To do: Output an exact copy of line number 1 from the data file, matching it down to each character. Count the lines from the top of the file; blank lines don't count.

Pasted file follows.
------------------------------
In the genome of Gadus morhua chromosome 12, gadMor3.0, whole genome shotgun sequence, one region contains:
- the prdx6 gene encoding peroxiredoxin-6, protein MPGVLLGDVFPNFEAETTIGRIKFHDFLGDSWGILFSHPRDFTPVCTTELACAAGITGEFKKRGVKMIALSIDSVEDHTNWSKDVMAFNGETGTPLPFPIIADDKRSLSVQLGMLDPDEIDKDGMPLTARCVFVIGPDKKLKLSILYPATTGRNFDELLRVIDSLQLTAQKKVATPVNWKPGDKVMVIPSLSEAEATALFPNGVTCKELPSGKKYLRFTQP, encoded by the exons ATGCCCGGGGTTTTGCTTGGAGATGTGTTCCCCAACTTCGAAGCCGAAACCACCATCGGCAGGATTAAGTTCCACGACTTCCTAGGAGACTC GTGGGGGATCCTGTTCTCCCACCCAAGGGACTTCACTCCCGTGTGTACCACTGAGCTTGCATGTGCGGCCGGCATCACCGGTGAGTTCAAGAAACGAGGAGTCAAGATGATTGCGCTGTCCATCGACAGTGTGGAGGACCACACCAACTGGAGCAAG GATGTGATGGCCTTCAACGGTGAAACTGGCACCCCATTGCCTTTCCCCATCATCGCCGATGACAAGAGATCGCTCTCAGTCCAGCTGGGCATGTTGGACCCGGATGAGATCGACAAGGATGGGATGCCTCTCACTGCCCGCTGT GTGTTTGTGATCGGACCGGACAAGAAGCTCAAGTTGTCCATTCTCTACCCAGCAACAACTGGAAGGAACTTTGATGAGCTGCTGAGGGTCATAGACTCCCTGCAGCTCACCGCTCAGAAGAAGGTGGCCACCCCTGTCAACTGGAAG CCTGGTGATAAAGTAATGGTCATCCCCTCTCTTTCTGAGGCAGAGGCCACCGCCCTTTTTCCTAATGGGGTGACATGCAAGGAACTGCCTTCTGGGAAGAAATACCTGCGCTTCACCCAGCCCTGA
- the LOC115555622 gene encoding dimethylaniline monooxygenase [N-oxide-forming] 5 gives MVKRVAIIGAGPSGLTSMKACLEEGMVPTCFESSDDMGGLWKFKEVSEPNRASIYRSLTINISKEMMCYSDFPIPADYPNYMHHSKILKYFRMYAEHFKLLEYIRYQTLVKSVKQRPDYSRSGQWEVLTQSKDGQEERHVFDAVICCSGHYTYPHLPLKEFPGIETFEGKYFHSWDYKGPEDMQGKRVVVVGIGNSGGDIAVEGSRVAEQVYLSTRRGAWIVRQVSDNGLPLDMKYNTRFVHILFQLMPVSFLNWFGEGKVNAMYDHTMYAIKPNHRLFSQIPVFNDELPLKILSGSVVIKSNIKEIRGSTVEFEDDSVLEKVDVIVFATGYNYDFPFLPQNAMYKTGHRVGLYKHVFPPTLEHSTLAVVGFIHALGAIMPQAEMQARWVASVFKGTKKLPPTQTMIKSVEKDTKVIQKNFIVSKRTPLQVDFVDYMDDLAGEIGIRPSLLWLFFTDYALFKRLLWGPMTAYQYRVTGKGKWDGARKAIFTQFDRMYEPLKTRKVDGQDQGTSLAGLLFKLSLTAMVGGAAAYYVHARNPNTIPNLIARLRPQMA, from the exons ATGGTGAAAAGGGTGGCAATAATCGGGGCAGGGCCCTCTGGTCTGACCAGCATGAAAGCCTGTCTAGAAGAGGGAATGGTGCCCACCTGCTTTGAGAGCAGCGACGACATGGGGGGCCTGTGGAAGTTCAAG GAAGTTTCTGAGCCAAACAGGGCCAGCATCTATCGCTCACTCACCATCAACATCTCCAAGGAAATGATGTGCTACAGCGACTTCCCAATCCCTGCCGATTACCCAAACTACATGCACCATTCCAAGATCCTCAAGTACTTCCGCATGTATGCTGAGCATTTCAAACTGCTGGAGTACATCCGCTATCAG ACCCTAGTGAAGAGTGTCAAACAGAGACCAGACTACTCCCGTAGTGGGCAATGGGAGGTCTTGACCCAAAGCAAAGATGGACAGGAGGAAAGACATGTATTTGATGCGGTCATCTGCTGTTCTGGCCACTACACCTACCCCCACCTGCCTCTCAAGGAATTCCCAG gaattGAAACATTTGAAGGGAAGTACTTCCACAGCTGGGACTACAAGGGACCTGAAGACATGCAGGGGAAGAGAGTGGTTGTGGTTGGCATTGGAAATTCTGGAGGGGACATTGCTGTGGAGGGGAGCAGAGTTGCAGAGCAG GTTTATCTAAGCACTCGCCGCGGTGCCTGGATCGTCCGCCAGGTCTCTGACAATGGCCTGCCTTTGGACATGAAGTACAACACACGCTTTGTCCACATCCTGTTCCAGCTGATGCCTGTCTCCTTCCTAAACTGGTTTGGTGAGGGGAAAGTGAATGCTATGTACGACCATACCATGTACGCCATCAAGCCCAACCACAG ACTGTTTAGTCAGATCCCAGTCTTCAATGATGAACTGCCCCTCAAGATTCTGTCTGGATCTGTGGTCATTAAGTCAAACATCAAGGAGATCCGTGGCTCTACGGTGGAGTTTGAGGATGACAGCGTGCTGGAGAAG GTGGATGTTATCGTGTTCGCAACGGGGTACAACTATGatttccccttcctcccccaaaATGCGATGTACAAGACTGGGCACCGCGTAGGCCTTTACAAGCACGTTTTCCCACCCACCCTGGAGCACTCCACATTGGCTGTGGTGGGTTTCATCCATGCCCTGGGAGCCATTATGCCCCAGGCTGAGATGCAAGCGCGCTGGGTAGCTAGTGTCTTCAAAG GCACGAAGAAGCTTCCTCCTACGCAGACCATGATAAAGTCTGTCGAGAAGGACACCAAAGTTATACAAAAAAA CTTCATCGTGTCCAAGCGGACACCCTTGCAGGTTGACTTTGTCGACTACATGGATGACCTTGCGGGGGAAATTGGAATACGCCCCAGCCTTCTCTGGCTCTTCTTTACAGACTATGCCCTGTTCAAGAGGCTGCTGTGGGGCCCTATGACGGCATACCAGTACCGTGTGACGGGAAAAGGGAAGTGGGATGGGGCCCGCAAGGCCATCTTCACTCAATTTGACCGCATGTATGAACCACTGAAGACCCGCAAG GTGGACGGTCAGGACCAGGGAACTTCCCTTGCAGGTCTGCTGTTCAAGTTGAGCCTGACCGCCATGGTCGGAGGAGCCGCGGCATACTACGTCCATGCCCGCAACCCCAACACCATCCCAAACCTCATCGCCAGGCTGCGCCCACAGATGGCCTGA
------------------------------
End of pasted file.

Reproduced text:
In the genome of Gadus morhua chromosome 12, gadMor3.0, whole genome shotgun sequence, one region contains: